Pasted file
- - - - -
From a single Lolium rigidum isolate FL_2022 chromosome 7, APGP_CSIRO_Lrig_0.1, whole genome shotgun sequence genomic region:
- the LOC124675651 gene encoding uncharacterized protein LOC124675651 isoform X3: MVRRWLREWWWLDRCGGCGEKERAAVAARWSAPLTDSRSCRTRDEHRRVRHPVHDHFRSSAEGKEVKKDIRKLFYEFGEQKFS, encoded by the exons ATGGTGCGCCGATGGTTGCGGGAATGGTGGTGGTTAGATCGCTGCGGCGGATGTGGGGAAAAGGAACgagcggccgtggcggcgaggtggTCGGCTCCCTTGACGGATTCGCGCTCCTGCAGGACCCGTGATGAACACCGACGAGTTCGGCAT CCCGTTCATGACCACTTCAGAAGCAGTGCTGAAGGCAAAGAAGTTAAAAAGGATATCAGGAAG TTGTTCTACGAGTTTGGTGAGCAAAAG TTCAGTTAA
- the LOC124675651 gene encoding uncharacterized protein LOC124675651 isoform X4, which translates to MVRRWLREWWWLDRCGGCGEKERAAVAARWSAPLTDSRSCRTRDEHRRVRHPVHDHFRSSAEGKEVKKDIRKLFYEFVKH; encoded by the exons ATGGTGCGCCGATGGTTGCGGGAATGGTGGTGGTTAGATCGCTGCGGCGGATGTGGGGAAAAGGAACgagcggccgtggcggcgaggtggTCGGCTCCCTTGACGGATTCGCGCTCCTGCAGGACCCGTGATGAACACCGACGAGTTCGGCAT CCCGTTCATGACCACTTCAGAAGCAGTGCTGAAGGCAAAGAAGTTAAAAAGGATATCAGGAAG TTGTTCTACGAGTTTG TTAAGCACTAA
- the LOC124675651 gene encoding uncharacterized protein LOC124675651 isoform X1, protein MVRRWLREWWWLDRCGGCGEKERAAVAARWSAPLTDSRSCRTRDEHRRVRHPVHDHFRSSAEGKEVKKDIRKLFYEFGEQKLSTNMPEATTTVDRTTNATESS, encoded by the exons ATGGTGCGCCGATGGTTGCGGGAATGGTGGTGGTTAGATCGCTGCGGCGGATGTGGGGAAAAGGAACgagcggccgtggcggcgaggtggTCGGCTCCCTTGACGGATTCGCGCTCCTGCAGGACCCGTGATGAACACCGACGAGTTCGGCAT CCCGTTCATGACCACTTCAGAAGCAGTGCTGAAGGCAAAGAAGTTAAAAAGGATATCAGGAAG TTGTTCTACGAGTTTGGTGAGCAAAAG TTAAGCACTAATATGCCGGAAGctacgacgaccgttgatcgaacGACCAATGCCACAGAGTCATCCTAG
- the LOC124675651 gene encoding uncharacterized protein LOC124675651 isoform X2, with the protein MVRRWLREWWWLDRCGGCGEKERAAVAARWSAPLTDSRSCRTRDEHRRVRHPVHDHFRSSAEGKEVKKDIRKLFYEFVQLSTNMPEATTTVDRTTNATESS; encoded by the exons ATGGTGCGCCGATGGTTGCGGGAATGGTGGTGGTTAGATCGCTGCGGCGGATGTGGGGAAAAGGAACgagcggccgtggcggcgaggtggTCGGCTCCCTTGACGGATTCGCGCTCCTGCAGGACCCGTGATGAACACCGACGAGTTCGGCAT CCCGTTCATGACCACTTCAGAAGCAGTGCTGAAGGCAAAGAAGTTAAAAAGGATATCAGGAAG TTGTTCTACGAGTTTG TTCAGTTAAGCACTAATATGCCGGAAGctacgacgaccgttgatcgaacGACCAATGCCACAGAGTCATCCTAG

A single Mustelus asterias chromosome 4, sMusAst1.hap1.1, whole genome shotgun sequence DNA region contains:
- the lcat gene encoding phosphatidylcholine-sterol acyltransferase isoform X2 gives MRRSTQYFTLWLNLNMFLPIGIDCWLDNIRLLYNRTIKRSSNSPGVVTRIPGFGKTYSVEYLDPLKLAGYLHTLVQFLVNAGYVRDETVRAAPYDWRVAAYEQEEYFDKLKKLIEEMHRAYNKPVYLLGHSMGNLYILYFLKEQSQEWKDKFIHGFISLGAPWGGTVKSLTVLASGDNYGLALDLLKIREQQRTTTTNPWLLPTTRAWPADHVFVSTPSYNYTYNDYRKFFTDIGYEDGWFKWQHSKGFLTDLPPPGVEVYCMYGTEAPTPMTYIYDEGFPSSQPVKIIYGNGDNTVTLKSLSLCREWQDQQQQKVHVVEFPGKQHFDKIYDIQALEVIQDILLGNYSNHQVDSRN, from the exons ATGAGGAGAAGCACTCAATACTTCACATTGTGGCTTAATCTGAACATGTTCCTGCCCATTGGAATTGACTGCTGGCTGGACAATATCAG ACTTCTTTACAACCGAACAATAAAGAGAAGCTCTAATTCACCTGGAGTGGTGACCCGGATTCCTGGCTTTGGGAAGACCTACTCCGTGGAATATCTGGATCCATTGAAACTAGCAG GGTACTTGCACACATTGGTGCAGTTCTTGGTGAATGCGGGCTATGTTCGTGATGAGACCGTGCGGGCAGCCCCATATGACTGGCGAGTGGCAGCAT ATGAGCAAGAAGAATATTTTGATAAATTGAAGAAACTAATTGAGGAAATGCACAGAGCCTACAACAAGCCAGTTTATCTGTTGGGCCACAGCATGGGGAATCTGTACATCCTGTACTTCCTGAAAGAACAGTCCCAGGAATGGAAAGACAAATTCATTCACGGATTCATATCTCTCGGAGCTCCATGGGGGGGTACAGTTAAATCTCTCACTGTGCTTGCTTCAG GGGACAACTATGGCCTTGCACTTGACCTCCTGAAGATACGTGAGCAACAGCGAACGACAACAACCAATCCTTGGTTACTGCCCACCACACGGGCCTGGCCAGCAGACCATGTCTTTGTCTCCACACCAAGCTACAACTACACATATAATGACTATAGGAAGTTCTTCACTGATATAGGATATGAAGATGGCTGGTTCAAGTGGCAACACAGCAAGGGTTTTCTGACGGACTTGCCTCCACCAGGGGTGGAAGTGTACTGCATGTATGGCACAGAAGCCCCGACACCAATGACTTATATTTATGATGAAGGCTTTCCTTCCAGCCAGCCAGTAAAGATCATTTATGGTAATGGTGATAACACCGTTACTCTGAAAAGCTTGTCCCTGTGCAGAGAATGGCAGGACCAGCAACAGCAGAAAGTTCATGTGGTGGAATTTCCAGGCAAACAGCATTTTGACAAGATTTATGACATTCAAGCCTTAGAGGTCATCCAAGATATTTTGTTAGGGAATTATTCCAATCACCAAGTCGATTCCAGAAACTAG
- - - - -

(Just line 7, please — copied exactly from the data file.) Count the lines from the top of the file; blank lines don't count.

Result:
- the lcat gene encoding phosphatidylcholine-sterol acyltransferase isoform X2 gives MRRSTQYFTLWLNLNMFLPIGIDCWLDNIRLLYNRTIKRSSNSPGVVTRIPGFGKTYSVEYLDPLKLAGYLHTLVQFLVNAGYVRDETVRAAPYDWRVAAYEQEEYFDKLKKLIEEMHRAYNKPVYLLGHSMGNLYILYFLKEQSQEWKDKFIHGFISLGAPWGGTVKSLTVLASGDNYGLALDLLKIREQQRTTTTNPWLLPTTRAWPADHVFVSTPSYNYTYNDYRKFFTDIGYEDGWFKWQHSKGFLTDLPPPGVEVYCMYGTEAPTPMTYIYDEGFPSSQPVKIIYGNGDNTVTLKSLSLCREWQDQQQQKVHVVEFPGKQHFDKIYDIQALEVIQDILLGNYSNHQVDSRN, from the exons ATGAGGAGAAGCACTCAATACTTCACATTGTGGCTTAATCTGAACATGTTCCTGCCCATTGGAATTGACTGCTGGCTGGACAATATCAG ACTTCTTTACAACCGAACAATAAAGAGAAGCTCTAATTCACCTGGAGTGGTGACCCGGATTCCTGGCTTTGGGAAGACCTACTCCGTGGAATATCTGGATCCATTGAAACTAGCAG GGTACTTGCACACATTGGTGCAGTTCTTGGTGAATGCGGGCTATGTTCGTGATGAGACCGTGCGGGCAGCCCCATATGACTGGCGAGTGGCAGCAT ATGAGCAAGAAGAATATTTTGATAAATTGAAGAAACTAATTGAGGAAATGCACAGAGCCTACAACAAGCCAGTTTATCTGTTGGGCCACAGCATGGGGAATCTGTACATCCTGTACTTCCTGAAAGAACAGTCCCAGGAATGGAAAGACAAATTCATTCACGGATTCATATCTCTCGGAGCTCCATGGGGGGGTACAGTTAAATCTCTCACTGTGCTTGCTTCAG GGGACAACTATGGCCTTGCACTTGACCTCCTGAAGATACGTGAGCAACAGCGAACGACAACAACCAATCCTTGGTTACTGCCCACCACACGGGCCTGGCCAGCAGACCATGTCTTTGTCTCCACACCAAGCTACAACTACACATATAATGACTATAGGAAGTTCTTCACTGATATAGGATATGAAGATGGCTGGTTCAAGTGGCAACACAGCAAGGGTTTTCTGACGGACTTGCCTCCACCAGGGGTGGAAGTGTACTGCATGTATGGCACAGAAGCCCCGACACCAATGACTTATATTTATGATGAAGGCTTTCCTTCCAGCCAGCCAGTAAAGATCATTTATGGTAATGGTGATAACACCGTTACTCTGAAAAGCTTGTCCCTGTGCAGAGAATGGCAGGACCAGCAACAGCAGAAAGTTCATGTGGTGGAATTTCCAGGCAAACAGCATTTTGACAAGATTTATGACATTCAAGCCTTAGAGGTCATCCAAGATATTTTGTTAGGGAATTATTCCAATCACCAAGTCGATTCCAGAAACTAG